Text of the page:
If Netflix began serving content in this way in 2007, why are things like Google Stadia just hitting the market now? It’s because gaming brings a few extra layers of complexity to the fold. When you watch a movie or a show, you don’t care how long it takes from when data is processed to when it’s delivered, which in the industry is referred to as latency. That movie you’re watching would likely be anywhere from a few milliseconds to a few seconds ahead on the server in the datacenter. Speaking of latency…
When a game is played over the internet on another server, you naturally introduce more latency. Every input has to travel from your controller to a server in the datacenter where the command must be processed, and the result is then sent back to you. Now do that playing something as fast paced and twitchy as Call of Duty and you will definitely notice the effect. If you still aren’t sure what latency is, chances are you’ve rage quit because of it before.
To dive even further, cloud resources are not normally dedicated. That means you are not necessarily accessing one server specifically built for you and your gaming. These are often beefy machines with tons of CPU, RAM, and storage. That’s because as more and more players access the server, those resources get balanced between the users.
The server capacity is only one half of the equation, to boot; think about the network capacity as well. Have you ever had a bunch of people using your home wifi at once? Did things become unbearably slow? That’s because your home network capacity, or bandwidth, was being used up.
You may have experienced latency, bandwidth issues, and server-side resource constraint in the modern gaming landscape. If you have played any amount of online games, the odds are high that you have experienced all three at once at some point. For example, sitting in a game lobby waiting forever to start because someone’s system or network connection was slower than everyone else’s.
It’s hard to discuss latency and bandwidth without touching on ping. If you have ever played an online game like Rainbow 6 Siege, or League of Legends, you can often view player ping in lobbies while waiting to load into games. Ping is an indicator of how long it takes for data to make a round trip to the server. If you have a low ping, there is less time between the server getting your input, and the outcome being displayed. All things equal, you want your data processed at the server first. Proximity to a server is one of several ways to achieve low ping.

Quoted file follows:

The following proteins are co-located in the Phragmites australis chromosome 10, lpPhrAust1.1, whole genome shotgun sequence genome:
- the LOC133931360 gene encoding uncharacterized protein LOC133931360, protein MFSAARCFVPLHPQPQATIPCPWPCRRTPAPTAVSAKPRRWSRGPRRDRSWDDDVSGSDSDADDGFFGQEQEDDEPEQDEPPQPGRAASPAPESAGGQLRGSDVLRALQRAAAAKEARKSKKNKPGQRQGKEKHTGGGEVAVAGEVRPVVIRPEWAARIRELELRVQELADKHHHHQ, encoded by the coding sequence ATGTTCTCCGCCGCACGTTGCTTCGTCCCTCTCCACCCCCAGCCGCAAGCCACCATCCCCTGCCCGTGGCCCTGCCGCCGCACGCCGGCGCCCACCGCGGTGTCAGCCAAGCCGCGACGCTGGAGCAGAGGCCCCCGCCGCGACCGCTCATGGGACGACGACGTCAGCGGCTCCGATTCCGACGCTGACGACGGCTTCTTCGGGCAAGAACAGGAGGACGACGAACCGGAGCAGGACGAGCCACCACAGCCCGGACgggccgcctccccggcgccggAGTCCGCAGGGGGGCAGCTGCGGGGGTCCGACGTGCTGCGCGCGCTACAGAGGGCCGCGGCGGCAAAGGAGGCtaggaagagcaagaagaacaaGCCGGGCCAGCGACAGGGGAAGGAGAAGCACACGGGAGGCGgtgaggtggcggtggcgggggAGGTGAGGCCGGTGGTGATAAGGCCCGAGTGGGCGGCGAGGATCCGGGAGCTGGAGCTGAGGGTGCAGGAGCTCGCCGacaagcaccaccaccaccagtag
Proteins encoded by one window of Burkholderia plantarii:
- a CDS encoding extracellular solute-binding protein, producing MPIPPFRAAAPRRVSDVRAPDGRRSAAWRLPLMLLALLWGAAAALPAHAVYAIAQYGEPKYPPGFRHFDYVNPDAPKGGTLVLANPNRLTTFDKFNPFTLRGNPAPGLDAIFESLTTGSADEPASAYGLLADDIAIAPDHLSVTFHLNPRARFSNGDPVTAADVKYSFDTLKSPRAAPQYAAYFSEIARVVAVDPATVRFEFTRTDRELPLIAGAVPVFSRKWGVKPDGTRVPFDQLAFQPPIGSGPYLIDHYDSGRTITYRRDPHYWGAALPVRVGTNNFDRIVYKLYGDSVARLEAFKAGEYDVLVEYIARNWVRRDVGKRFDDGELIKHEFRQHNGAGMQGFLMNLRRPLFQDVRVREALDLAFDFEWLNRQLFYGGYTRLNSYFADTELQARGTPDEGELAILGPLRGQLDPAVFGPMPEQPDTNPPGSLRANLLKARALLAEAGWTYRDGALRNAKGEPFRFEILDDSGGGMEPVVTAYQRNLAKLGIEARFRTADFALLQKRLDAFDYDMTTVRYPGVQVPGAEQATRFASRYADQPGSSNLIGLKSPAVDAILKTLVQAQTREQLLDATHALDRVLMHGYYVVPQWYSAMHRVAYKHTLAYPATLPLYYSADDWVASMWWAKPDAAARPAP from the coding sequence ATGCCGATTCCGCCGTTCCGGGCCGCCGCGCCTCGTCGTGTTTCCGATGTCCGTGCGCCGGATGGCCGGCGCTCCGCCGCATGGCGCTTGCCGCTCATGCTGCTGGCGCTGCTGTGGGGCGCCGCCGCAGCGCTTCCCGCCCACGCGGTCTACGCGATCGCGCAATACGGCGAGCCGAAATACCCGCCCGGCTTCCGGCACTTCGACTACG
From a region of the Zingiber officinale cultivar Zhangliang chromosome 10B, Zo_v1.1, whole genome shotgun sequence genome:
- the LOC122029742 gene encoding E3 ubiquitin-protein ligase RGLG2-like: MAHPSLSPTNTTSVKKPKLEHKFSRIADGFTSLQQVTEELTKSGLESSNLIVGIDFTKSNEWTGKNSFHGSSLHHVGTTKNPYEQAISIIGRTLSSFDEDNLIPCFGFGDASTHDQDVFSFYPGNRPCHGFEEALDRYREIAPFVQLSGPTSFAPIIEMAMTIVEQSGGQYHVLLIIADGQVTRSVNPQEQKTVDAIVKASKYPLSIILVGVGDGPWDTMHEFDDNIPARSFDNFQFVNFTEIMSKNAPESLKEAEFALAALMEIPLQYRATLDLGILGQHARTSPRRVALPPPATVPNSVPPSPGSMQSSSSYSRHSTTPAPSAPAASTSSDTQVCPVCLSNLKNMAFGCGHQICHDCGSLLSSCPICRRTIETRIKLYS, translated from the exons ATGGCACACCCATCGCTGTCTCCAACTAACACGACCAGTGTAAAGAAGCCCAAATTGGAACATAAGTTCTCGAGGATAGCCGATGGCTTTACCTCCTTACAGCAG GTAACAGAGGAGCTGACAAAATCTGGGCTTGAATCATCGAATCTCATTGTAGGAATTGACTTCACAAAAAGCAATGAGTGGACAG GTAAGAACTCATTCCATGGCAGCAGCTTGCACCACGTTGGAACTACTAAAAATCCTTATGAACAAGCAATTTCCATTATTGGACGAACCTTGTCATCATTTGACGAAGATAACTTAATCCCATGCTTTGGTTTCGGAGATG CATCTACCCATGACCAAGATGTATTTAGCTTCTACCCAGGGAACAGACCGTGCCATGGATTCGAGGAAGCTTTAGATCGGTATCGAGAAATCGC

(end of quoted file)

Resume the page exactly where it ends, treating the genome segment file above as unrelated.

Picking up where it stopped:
That’s a fair amount to absorb, so let’s recap latency. Server resources are shared, and this is an important consideration because all processing happens on remote servers. The more people using the resources, potentially the slower the processing occurs. A game better have appropriate capacity and provisioning if this issue is to be solved. Next, the time it takes your inputs to make the round trip needs to be handled. We discussed that server proximity is a key to low ping, so cloud gaming needs a geographically distributed architecture. Finally, clogged bandwidth can really put a damper on players’ days. This means that appropriate provisioning of network resources have to be considered.
Cloud Gaming Limitations
This article is not aimed at being negative but rather educational. There are plenty of reasons to be excited about the possibilities of cloud computing in gaming, which will be discussed below, but first we need to discuss the limitations in today’s market.
The first concern is that there is no purpose-built cloud for gaming. There are tons of cloud providers, but they tend to be general purpose. There are services such as Microsoft Azure, Amazon Web Services, and Google Cloud that cater to everyone. Everyone means literally anyone with a credit card. If you want to spin up a small server to save files on, that’s doable. On the other end of the spectrum, if you’re a Fortune 100 company looking to migrate your in-house datacenter to the cloud, you can do that, too. Actually, the Fortune 100 datacenter may now sit directly next to the personal file storage server.